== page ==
Posts Tagged ‘Catch 52’

Hello and welcome along to my stop on the blog tour for Catch 52, I am delighted to share a character overview with you.

Catch 52 Cover


What do you do when your love affair with Europe comes to an undignified end?

On 24th June 2016, Mike McCarthy wakes up to the news that Britain has voted to leave the EU. A committed European, he is shattered. Over the coming weeks and months, he takes a long, hard look at himself, determined to uncover the reasons why this travesty has occurred, scrutinising the faces of everyone he meets for those he believes may have voted in or out.

As he tries to cope with the looming horror of Brexit, Mike fondly recalls his visits to Europe as a young man, the relationships he formed and how these have moulded his pan-European outlook.

Digging too deeply into issues has always been his problem. Mike begins to question the views he holds so dear and discovers new things about those closest to him. As McCarthy staggers on from The Referendum to the unthinkable triggering of Article 50, he finds himself plunged himself into a different world of social comment and political media. As the strategy for Brexit emerges, he wonders where his future lies and questions his commitment to a cause that may yet plunge his and Britain’s hopes and dreams into the abyss.

You can buy a copy of Catch 52 via Amazon here


Michael McCarthy – 58 years. Art Teacher. English, from Liverpool. The novel revolves around McCarthy. His experiences, thoughts, lifestyle, relationships and history. He is a committed pro and pan-European; his views established early in life growing up in Britain’s ‘first Multi-Cultural city’ and later as a traveller on the mainland of Europe. His development from a naïve youth in Paris in 1979 to the cosmopolitan, resourceful man in Berlin in 1985 is striking. Although initially devastated by the result of the EU Referendum he picks himself up and moves on without giving up his ideals. He is thrown into a world of media political debate, almost by de-fault, which he is surprisingly good at. He is cosmopolitan and erudite, obviously much influenced by his travels around Europe. The book is an existential journey and explores some of his personal relationships with various men and women who have influenced him and continue to influence his views.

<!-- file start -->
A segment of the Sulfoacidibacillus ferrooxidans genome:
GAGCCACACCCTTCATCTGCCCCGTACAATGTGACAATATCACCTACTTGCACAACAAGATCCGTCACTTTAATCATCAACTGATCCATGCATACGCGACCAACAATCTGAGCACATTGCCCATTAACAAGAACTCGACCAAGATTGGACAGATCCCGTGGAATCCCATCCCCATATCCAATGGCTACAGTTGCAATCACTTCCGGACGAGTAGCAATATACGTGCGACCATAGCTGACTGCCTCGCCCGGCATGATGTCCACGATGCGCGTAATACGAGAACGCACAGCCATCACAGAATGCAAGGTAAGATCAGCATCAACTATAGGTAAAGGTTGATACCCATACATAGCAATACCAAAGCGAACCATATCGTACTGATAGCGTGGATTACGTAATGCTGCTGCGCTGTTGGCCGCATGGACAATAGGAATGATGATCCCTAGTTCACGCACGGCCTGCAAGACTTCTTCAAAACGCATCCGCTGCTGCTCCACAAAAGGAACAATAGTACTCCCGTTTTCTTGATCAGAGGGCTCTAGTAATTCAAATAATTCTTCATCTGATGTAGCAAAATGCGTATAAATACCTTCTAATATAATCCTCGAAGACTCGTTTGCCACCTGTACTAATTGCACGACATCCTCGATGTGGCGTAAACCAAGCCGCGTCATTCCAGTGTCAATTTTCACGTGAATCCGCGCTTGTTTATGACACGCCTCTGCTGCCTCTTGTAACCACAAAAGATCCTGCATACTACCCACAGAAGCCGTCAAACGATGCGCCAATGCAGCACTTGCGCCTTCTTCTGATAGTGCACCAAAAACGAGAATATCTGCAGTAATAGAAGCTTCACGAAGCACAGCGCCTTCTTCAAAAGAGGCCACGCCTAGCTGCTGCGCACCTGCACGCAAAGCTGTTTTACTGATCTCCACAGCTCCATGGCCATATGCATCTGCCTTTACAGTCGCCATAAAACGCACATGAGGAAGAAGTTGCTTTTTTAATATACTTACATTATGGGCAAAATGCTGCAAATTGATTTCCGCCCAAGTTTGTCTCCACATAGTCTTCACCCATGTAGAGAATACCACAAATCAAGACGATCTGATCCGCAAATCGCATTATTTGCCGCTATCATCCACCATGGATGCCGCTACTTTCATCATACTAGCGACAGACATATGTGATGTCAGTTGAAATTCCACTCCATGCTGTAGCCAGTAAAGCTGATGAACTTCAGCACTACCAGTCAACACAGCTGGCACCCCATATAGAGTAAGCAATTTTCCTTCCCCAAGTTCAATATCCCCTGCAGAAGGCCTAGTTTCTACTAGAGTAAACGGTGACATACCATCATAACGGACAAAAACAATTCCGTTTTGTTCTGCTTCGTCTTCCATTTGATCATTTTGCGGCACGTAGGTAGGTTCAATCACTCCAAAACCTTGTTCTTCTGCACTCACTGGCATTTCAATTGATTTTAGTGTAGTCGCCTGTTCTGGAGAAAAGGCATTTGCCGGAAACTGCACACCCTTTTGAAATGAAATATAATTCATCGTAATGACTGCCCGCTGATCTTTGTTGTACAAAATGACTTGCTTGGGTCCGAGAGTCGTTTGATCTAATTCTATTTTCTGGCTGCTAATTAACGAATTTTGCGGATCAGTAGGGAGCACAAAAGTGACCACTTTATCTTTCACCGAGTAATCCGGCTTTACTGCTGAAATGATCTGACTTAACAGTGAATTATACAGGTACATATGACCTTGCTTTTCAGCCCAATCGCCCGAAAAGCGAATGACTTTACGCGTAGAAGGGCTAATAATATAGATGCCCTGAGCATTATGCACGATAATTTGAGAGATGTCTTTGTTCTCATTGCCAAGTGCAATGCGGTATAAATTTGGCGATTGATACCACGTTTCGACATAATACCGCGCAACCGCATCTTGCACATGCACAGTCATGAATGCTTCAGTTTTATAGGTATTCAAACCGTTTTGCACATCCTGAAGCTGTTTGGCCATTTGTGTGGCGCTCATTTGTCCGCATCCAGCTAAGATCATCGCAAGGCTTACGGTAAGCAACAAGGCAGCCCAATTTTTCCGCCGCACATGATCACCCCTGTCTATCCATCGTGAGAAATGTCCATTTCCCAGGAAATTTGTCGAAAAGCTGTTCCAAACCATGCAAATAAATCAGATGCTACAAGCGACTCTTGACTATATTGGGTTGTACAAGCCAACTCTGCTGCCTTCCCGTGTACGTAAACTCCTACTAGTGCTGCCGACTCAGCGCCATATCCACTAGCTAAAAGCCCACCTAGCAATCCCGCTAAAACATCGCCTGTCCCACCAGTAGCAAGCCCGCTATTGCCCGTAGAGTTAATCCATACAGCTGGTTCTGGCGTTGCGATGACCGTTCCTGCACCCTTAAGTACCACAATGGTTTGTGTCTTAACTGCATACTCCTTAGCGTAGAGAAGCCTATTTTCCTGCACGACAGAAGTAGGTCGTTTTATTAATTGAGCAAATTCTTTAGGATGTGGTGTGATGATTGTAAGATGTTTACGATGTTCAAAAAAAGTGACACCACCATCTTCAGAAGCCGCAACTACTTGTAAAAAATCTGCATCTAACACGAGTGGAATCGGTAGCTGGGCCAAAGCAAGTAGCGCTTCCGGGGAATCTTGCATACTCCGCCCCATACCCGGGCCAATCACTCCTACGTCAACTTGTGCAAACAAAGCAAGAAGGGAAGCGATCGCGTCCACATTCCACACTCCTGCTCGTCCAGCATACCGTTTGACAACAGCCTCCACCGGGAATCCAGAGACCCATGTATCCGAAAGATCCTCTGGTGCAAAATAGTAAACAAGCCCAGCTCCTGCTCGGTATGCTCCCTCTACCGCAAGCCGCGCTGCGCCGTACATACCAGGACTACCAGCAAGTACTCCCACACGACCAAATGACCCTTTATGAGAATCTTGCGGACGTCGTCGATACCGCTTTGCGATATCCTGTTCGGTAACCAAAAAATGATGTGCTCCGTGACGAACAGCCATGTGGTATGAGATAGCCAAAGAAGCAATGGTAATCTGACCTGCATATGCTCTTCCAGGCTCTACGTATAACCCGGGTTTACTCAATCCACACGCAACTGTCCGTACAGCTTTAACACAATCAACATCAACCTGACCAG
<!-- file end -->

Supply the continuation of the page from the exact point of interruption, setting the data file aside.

McCarthy is an ordinary man in an ordinary job. This was a primary requirement for me as I embarked upon the book. Like millions of other people his life is affected by decisions that in realty we have no control of; decisions and events that often throw everyday, ordinary people into situations that are generally alien to them. I am intrigued and amazed how often this happens: as I write the UK has suffered two terrible terrorist attacks in Manchester and London. ‘Ordinary people’ have been killed and injured, lost loved ones and been caught up in some way in terrible events that will have a bearing on their lives. They are thrown into something they have little or no control of. Many have taken to social media to express their views, some have been interviewed by television, radio and newspapers. We live in a world that just 25 years ago seemed futuristic and fantastical. Yet this is the world we live in today, a model for the ordinary man and woman. The mid-20th Century dreams and statements of people like James Joyce (Here comes everyone) and Andy Warhol (In the future everyone will have their 15 minutes of fame) have largely come true.